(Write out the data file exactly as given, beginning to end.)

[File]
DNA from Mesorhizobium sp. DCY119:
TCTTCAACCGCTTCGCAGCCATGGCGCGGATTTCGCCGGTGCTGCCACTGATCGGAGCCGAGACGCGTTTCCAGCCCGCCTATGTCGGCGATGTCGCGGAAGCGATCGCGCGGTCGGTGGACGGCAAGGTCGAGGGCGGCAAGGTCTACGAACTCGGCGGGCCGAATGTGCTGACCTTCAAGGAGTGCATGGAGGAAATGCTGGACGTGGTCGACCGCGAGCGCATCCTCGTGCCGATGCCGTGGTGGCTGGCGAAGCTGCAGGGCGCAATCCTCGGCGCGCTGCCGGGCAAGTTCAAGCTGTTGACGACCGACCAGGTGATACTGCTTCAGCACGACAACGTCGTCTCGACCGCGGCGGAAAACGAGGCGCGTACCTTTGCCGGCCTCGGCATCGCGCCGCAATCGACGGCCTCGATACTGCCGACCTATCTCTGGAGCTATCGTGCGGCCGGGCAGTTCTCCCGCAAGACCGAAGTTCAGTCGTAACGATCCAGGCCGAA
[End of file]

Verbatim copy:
DNA from Mesorhizobium sp. DCY119:
TCTTCAACCGCTTCGCAGCCATGGCGCGGATTTCGCCGGTGCTGCCACTGATCGGAGCCGAGACGCGTTTCCAGCCCGCCTATGTCGGCGATGTCGCGGAAGCGATCGCGCGGTCGGTGGACGGCAAGGTCGAGGGCGGCAAGGTCTACGAACTCGGCGGGCCGAATGTGCTGACCTTCAAGGAGTGCATGGAGGAAATGCTGGACGTGGTCGACCGCGAGCGCATCCTCGTGCCGATGCCGTGGTGGCTGGCGAAGCTGCAGGGCGCAATCCTCGGCGCGCTGCCGGGCAAGTTCAAGCTGTTGACGACCGACCAGGTGATACTGCTTCAGCACGACAACGTCGTCTCGACCGCGGCGGAAAACGAGGCGCGTACCTTTGCCGGCCTCGGCATCGCGCCGCAATCGACGGCCTCGATACTGCCGACCTATCTCTGGAGCTATCGTGCGGCCGGGCAGTTCTCCCGCAAGACCGAAGTTCAGTCGTAACGATCCAGGCCGAA